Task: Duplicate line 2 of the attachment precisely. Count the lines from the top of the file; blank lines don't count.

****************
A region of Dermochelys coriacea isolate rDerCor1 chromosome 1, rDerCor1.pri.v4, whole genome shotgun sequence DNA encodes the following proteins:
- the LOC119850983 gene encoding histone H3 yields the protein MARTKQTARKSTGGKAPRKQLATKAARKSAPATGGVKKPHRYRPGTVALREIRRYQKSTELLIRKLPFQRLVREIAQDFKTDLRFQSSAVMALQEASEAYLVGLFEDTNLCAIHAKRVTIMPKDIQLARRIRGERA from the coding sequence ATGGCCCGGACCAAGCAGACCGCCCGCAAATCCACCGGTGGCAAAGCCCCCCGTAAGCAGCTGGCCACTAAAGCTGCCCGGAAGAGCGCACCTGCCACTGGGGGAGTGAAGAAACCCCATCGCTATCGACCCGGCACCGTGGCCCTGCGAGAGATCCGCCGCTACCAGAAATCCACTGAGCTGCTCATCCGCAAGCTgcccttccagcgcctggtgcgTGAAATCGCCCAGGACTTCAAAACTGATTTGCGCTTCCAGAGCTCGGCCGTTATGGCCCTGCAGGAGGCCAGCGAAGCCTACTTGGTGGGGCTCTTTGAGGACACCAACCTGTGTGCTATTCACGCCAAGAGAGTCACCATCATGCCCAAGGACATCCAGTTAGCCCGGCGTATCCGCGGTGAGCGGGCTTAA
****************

- the LOC119850983 gene encoding histone H3 yields the protein MARTKQTARKSTGGKAPRKQLATKAARKSAPATGGVKKPHRYRPGTVALREIRRYQKSTELLIRKLPFQRLVREIAQDFKTDLRFQSSAVMALQEASEAYLVGLFEDTNLCAIHAKRVTIMPKDIQLARRIRGERA from the coding sequence ATGGCCCGGACCAAGCAGACCGCCCGCAAATCCACCGGTGGCAAAGCCCCCCGTAAGCAGCTGGCCACTAAAGCTGCCCGGAAGAGCGCACCTGCCACTGGGGGAGTGAAGAAACCCCATCGCTATCGACCCGGCACCGTGGCCCTGCGAGAGATCCGCCGCTACCAGAAATCCACTGAGCTGCTCATCCGCAAGCTgcccttccagcgcctggtgcgTGAAATCGCCCAGGACTTCAAAACTGATTTGCGCTTCCAGAGCTCGGCCGTTATGGCCCTGCAGGAGGCCAGCGAAGCCTACTTGGTGGGGCTCTTTGAGGACACCAACCTGTGTGCTATTCACGCCAAGAGAGTCACCATCATGCCCAAGGACATCCAGTTAGCCCGGCGTATCCGCGGTGAGCGGGCTTAA